Christopher X J. Jensen
Associate Professor, Pratt Institute

Mirsky on Poop in Space

Posted 29 Nov 2010 / 0

As an ecologist one of my biggest pet peeves is the way that manned space travel is treated in the mainstream media, both fictional and non-fictional. Without going deeply into the details, suffice it to say that our dependence on ecosystem services makes manned space travel of any appreciable duration or distance completely unrealistic. Of Read More

Articles, Astronomy, Ecosystem Services, Space Travel

Using Ecological Footprints to Teach Sustainability

Posted 27 Nov 2010 / 1

Technically- and traditionally-speaking, an ecology course should not really deal too much with policy. A strict definition of ecology should limit the topic to the study of the interaction between organisms and their environment, and for decades now that has meant looking at how non-human animals and other organisms constitute ecosystems. Discussions of policy, economics, Read More

Anthropogenic Change, Biodiversity Loss, Climate Change, Ecological Footprinting, Ecology Education, Ecosystem Services, Environmental Justice, Ethics, MSCI-270, Ecology, Pollution, Public Policy, Quantitative Analysis, Sustainability, Teaching Tools, Web

Reclaiming a Rigorous Definition of “Sustainability”

Posted 18 Nov 2010 / 0

The latest issue of Frontiers in Ecology and the Environment features a great guest editorial by David N. Laband and David B. South entitled “Walking the talk on sustainability”. In this short piece, Laband and South make a point that is brought to light far too infrequently: that we use the word “sustainable” in a Read More

Articles, Environmental Justice, Greenwashing, Quantitative Analysis, Sustainability

Are Eco-labels an Effective Tool for Conservation?

Posted 17 Nov 2010 / 0

On of the things that I like about the Ecological Society of America’s “accessible” journal Frontiers in Ecology and the Environment is that it always contains an eclectic mix of articles. The November 2010 issue contains an article entitled “Strategic tradeoffs for wildlife-friendly eco-labels” that you just would not see in most academic journals. Authored Read More

Articles, Biodiversity Loss, Conservation Biology, Sustainability

Official video of the International Year of Biodiversity 2010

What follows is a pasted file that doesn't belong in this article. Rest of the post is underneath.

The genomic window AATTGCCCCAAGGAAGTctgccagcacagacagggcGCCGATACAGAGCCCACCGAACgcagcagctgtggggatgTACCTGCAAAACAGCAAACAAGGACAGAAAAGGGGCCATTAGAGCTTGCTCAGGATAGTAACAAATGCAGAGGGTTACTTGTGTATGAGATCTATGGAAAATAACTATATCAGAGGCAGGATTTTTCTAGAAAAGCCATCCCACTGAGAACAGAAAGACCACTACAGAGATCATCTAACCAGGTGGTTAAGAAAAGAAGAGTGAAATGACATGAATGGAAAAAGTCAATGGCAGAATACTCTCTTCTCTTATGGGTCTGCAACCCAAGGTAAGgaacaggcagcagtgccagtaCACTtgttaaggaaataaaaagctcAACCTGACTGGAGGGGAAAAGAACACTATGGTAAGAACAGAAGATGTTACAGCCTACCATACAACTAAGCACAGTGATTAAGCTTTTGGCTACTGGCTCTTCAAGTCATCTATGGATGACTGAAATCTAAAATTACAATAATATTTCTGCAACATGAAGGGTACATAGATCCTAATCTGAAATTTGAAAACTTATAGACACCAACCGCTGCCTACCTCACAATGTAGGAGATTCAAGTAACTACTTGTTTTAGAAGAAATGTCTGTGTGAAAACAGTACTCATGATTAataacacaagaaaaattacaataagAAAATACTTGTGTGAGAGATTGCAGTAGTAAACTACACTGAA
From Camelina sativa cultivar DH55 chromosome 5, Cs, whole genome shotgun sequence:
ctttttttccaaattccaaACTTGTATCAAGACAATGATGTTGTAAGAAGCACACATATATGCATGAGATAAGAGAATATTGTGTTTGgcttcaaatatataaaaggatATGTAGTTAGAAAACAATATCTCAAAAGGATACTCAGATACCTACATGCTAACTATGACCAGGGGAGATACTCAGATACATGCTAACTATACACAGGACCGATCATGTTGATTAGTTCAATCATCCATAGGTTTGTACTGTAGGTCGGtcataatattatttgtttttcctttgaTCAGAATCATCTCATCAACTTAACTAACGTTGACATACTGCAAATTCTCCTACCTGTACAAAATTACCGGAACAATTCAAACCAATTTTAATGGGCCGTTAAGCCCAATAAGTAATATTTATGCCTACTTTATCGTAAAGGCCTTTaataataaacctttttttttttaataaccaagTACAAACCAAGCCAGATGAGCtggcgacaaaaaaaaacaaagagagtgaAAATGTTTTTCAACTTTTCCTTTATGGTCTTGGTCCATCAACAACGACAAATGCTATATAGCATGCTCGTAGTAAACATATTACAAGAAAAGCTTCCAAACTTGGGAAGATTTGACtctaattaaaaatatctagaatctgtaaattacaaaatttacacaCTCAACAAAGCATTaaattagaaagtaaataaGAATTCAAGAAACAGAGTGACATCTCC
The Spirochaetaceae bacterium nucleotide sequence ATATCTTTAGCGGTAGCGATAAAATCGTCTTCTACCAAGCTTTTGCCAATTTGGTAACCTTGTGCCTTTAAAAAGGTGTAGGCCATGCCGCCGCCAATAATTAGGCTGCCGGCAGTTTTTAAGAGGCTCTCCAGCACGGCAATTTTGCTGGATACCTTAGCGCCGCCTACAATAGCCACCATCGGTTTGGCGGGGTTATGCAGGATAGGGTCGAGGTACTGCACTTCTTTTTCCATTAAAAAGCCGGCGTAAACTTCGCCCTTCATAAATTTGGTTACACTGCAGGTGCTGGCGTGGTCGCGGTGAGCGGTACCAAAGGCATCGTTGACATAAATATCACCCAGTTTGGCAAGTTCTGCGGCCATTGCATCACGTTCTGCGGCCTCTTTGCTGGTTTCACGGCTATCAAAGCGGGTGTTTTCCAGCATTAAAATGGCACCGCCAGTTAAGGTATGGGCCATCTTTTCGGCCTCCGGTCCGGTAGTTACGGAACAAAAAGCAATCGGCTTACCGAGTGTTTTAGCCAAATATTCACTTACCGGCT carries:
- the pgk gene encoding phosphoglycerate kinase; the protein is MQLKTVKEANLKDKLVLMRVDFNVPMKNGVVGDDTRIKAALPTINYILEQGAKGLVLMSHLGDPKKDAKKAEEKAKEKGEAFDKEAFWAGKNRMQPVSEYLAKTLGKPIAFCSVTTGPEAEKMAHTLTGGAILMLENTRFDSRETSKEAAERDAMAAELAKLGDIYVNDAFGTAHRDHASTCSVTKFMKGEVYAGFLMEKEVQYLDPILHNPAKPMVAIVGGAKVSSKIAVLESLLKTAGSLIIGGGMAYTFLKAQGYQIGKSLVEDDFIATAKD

Posted 17 Nov 2010 / 0

One of my current Ecology students brought this video, produced by the United Nations, to my attention today: I think what is most fascinating about this video is the premise upon which it is built. Using the video screen to represent some sort of biodiversity catalog console, it envisions a time when future generations have Read More

Anthropogenic Change, Biodiversity Loss, Climate Change, Conservation Biology, Ecology, Ecology Education, Ecosystem Services, Environmental Justice, Extinction, Film, Television, & Video, Invasive Species, Pollution, Public Policy, Sustainability, Urban Ecology

Delayed Development and Human Evolution

Posted 16 Nov 2010 / 0

For hundreds of thousands of years, Homo neanderthalensis was the dominant hominid species of Europe and the Middle East. Then, somewhere in the range of 80,000 to 50,000 years ago, modern humans (Homo sapiens) expanded out of Africa and came in contact with the Neanderthals. Although there is some evidence of limited interbreeding between Homo Read More

Articles, Development, Homo species, Human Evolution, Radio & Podcasts

Greg Graffin on The Takeaway

Posted 15 Nov 2010 / 0

Back in the early 1990’s, I could be found skateboarding around the campus of Pomona College. As I rolled my way from the dining hall to those eight o’clock classes in Chemistry that served to weed out potential Biology majors who were not inclined to early rising or algebra, chances are that there was a Read More

Evolution, Music, Radio & Podcasts, Religion, Reviews

Scientific American “Controlling the Brain with Light”

Posted 09 Nov 2010 / 0

Neuroscience represents a sort of “last frontier” in biology: despite decades of research into the nervous systems of a diverse set of organisms, scientific understanding of how the web of neurons we call a brain creates complex emergent patterns of cognition and behavior remains limited. Part of the challenge faced by neuroscience has to do Read More

Adaptation, Ethics, Experiments (General), Genetic Engineering, Neuroscience

The Role of Technology in Human Evolution

Posted 04 Nov 2010 / 0

Today’s version of The Takeaway featured an interesting interview with Kevin Kelly, author of a new book called What Technology Wants. You can listen to the segment here: Although I have not read the book, I am familiar and interested in the subject matter that Kelly tackles: the role of technology in human evolution. There Read More

Cultural Evolution, Ethics, Human Evolution